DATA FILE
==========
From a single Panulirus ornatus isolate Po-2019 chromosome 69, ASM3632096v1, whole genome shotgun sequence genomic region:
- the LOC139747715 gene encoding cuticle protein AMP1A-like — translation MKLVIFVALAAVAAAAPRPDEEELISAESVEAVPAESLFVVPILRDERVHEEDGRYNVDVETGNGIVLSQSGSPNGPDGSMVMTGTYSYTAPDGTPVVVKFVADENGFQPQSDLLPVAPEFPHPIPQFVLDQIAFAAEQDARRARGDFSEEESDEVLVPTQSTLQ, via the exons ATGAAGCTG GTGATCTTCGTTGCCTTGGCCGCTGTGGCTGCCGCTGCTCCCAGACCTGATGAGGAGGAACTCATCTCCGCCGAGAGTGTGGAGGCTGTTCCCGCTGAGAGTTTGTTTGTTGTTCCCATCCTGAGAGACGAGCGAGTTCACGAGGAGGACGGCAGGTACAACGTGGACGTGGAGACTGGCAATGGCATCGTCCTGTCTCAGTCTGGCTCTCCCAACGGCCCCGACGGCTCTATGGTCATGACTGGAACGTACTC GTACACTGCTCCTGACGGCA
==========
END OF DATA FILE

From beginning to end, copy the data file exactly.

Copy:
From a single Panulirus ornatus isolate Po-2019 chromosome 69, ASM3632096v1, whole genome shotgun sequence genomic region:
- the LOC139747715 gene encoding cuticle protein AMP1A-like — translation MKLVIFVALAAVAAAAPRPDEEELISAESVEAVPAESLFVVPILRDERVHEEDGRYNVDVETGNGIVLSQSGSPNGPDGSMVMTGTYSYTAPDGTPVVVKFVADENGFQPQSDLLPVAPEFPHPIPQFVLDQIAFAAEQDARRARGDFSEEESDEVLVPTQSTLQ, via the exons ATGAAGCTG GTGATCTTCGTTGCCTTGGCCGCTGTGGCTGCCGCTGCTCCCAGACCTGATGAGGAGGAACTCATCTCCGCCGAGAGTGTGGAGGCTGTTCCCGCTGAGAGTTTGTTTGTTGTTCCCATCCTGAGAGACGAGCGAGTTCACGAGGAGGACGGCAGGTACAACGTGGACGTGGAGACTGGCAATGGCATCGTCCTGTCTCAGTCTGGCTCTCCCAACGGCCCCGACGGCTCTATGGTCATGACTGGAACGTACTC GTACACTGCTCCTGACGGCA